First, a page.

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GINA'S Employment Provisions Take Effect November 21

    Client Alerts
  • November 13, 2009

The sections of the Genetic Information Non-Discrimination Act  of 2008 (GINA) relating to employers become effective on November 21.  GINA prohibits the use by employers of genetic or family medical history in making hiring, firing, promotion or job placement decisions.  Employers cannot require employees to undergo a genetic screening or ask employees for such medical information.  Although the reported use of such genetic information by employers is anecdotal, Congress believed that developing technologies will tempt employers and insurers to screen applicants and employees to avoid those persons with genetic predispositions for chronic diseases.

The family medical history provisions of GINA may have the most immediate impact on employers.  The new law prohibits employers from formally asking applicants or employees about relatives' health information.  As reported last month in EmployNews, interim rules for group medical plans issued under GINA prohibit employers from inquiring about family medical history when conducting Health Risk Assessments as part of a wellness program, even where rewards under the program are not linked to the outcome of the assessment.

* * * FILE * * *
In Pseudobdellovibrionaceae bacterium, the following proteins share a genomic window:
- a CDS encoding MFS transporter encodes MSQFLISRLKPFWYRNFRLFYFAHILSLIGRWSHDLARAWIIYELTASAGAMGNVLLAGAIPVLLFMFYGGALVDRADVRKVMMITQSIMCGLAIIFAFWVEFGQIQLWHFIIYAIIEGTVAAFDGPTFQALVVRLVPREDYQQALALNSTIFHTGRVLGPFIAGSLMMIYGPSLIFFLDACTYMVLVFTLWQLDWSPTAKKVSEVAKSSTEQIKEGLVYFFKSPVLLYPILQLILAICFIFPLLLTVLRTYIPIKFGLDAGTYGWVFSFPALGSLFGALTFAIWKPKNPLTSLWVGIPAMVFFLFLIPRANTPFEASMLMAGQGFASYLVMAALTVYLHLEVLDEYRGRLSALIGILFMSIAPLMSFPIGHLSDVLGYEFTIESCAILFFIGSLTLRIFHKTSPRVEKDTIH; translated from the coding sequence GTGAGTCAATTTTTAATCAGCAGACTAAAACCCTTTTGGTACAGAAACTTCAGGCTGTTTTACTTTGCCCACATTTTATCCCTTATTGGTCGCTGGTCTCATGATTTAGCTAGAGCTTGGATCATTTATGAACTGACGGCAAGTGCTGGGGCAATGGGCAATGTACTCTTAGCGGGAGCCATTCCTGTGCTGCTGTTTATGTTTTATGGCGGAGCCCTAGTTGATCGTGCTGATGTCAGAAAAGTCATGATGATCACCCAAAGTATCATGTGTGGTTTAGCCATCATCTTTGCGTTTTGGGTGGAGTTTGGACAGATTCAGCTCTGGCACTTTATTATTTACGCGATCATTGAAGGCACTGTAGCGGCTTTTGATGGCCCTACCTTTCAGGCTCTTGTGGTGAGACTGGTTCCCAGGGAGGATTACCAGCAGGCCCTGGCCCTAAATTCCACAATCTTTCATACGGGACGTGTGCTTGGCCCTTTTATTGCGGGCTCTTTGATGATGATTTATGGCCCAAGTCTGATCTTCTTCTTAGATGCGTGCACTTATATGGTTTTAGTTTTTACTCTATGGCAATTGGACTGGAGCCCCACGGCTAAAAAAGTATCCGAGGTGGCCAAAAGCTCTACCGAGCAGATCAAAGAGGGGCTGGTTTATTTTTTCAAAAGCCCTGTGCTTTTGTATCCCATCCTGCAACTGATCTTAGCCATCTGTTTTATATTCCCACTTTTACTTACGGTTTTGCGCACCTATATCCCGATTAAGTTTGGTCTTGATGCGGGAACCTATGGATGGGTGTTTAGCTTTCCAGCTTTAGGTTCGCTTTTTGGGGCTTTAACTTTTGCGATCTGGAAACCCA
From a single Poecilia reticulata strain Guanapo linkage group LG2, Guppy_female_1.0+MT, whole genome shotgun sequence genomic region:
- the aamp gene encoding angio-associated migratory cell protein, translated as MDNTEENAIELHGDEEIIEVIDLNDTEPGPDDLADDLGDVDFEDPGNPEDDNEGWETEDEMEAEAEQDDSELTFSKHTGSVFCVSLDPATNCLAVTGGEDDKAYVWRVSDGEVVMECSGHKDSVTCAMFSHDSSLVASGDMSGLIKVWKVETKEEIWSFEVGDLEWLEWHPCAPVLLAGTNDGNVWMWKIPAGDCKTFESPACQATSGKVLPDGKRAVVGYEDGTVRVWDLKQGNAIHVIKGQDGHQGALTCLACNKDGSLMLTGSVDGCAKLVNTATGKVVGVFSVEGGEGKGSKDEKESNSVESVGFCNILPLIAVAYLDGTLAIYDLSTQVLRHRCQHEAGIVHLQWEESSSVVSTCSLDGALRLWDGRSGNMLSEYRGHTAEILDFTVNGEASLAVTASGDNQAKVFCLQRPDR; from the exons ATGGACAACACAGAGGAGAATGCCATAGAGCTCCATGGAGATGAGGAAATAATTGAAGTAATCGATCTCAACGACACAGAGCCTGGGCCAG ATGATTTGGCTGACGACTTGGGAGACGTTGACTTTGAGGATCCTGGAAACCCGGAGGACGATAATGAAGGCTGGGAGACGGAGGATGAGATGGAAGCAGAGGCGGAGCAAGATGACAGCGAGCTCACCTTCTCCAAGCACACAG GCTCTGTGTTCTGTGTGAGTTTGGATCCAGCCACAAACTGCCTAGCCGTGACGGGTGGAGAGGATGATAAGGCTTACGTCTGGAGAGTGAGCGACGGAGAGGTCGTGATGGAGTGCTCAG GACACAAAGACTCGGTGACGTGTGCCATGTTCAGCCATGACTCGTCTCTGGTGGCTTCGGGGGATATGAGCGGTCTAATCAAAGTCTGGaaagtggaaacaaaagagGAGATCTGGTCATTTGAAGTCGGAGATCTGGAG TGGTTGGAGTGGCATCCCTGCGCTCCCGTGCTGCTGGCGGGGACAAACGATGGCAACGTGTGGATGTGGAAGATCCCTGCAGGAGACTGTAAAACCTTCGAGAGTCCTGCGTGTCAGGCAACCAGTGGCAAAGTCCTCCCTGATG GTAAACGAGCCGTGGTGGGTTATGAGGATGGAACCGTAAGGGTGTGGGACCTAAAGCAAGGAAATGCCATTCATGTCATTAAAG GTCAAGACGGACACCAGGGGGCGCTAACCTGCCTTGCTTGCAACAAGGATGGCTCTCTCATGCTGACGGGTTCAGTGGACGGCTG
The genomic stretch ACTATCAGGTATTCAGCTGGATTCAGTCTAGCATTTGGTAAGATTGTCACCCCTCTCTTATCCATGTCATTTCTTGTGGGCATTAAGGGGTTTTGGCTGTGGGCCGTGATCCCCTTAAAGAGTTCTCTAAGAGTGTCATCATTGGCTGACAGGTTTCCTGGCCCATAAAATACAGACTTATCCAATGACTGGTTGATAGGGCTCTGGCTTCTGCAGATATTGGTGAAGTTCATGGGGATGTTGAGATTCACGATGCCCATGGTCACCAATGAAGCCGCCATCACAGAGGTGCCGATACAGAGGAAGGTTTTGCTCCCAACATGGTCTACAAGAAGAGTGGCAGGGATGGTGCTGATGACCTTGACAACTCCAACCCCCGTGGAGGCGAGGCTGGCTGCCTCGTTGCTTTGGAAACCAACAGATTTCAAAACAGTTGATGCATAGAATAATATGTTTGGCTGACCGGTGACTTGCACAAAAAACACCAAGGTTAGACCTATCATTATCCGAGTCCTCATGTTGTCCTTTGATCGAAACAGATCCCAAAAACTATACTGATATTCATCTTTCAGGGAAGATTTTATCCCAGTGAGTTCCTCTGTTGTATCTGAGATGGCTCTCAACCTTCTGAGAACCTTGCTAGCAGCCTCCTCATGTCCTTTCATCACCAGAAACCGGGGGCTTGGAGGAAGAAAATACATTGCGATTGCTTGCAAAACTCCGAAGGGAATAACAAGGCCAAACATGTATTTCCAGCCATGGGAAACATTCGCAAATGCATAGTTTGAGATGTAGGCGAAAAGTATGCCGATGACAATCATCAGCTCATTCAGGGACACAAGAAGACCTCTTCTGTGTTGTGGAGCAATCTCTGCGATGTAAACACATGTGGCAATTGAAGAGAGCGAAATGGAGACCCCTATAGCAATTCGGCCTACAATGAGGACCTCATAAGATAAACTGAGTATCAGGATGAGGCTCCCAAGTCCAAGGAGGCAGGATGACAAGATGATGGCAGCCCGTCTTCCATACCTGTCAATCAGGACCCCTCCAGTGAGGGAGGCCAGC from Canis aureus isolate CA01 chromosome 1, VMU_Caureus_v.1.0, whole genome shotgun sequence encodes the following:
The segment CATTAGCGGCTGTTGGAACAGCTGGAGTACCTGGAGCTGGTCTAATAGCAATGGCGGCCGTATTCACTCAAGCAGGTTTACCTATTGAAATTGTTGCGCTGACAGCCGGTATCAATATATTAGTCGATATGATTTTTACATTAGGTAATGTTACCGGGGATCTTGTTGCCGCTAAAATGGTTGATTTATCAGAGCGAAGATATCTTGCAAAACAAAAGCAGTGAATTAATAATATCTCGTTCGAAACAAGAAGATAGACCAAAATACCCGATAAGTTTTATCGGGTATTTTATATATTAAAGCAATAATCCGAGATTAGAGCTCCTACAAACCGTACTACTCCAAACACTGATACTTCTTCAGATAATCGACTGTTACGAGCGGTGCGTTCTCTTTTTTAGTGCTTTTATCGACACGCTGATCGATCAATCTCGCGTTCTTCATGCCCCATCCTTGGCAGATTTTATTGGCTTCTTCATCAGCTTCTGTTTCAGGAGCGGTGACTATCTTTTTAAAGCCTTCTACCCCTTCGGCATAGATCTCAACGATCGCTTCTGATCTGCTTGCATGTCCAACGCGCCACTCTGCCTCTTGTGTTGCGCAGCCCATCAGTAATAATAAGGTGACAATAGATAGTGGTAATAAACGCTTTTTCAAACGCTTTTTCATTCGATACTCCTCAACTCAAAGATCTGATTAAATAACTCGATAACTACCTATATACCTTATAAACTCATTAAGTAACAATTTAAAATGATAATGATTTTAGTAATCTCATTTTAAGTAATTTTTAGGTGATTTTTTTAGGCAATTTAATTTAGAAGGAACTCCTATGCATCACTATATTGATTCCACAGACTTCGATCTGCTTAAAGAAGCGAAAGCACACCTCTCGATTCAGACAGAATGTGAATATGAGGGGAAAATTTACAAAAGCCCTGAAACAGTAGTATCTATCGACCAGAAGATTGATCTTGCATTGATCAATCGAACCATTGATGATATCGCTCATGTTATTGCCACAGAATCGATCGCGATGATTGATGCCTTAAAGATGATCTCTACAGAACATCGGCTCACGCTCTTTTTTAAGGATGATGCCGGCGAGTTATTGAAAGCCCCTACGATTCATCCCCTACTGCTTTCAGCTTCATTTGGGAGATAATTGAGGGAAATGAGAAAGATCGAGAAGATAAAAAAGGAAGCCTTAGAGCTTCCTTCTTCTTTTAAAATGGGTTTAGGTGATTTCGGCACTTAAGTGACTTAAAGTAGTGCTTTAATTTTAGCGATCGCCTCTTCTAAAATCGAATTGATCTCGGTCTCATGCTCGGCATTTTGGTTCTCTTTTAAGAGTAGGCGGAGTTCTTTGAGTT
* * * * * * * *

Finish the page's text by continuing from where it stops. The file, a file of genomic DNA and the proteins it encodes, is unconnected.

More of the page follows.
Earlier this year, the Equal Employment Opportunity Commission issued proposed rules under the employment portion of GINA.  Again, the family medical history provisions proved to be the most difficult issue for the EEOC and for employers.  The agency sought comments regarding the definition of a prohibited inquiry.  It proposed excluding "water cooler" discussions about an ill family member, but speculated whether a recruiter reviewing an applicant's Facebook page would violate GINA if the search revealed information about a sick relative.  As of today, the EEOC rules have not been published in final form, but are expected to be released soon.

Employers should make recruiters and human resource personnel aware of these requirements.  While GINA is primarily aimed at future problems, employers should make certain that its requirements are not inadvertently violated today.